Divorce Law and Women's Labor Supply


  • This project has drawn on the advice of many generous friends and colleagues, including Margret Brinig, Shelly Lundberg, Brigitte Madrian, Robert Pollak, and Justin Wolfers. I would also like to thank seminar participants at Cornell and SUNY Binghamton and conference participants at the Conference on Empirical Legal Studies and at the annual meetings of the American Law and Economics Association and the American Economic Association. Special thanks to Adam Isen for excellent research assistance and Jeff Gray for sharing his programs. Generous funding from the Zell/Lurie Real Estate Center is gratefully acknowledged.

*The Wharton School, University of Pennsylvania, NBER, and CESifo, 1454 Steinberg Hall-Dietrich Hall, Philadelphia, PA 19104-6372; email: betsey.stevenson@wharton.upenn.edu.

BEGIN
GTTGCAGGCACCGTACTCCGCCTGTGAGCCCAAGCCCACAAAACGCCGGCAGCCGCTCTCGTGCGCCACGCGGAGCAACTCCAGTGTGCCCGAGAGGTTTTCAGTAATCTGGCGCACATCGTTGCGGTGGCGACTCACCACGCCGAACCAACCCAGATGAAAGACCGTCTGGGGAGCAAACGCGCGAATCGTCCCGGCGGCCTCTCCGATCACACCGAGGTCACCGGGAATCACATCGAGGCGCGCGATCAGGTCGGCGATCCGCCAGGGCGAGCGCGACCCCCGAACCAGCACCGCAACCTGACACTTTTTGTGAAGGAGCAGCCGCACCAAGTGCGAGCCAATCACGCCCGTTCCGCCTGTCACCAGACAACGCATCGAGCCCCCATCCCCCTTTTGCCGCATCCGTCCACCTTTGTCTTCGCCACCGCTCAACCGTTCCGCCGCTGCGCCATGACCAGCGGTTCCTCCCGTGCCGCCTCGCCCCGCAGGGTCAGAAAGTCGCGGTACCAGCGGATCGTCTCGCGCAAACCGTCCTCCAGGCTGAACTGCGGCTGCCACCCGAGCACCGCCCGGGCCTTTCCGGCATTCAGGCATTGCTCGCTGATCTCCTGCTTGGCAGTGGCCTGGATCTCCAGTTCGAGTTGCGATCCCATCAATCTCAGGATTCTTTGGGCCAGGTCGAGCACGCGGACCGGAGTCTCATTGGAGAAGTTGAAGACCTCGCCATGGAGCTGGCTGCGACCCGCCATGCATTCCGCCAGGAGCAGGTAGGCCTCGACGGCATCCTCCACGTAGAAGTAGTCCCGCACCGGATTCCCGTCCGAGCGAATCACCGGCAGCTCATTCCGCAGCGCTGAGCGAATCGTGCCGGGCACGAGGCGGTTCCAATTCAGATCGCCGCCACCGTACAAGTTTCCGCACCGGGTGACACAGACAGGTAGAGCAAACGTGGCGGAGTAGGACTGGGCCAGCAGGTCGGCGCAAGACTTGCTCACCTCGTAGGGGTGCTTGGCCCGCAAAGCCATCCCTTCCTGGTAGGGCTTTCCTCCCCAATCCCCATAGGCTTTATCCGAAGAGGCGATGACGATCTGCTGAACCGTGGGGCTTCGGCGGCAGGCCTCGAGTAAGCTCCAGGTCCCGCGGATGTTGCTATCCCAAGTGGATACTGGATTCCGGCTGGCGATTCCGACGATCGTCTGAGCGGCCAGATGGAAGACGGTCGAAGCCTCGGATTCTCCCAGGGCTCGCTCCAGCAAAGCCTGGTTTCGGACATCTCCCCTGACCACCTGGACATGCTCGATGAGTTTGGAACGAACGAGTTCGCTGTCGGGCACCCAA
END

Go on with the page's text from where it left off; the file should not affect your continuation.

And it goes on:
Divorce law changes made in the 1970s affected marital formation, dissolution, and bargaining within marriage. By altering the terms of the marital contract, these legal changes impacted the incentives for women to enter and remain in the labor force. Whereas earlier work suggests that the impact of unilateral divorce on female employment depends critically on laws governing property division, I show that these results are not robust to alternative specifications and controls. I find, instead, that unilateral divorce led to an increase in both married and unmarried female labor force participation, regardless of the preexisting laws regarding property division.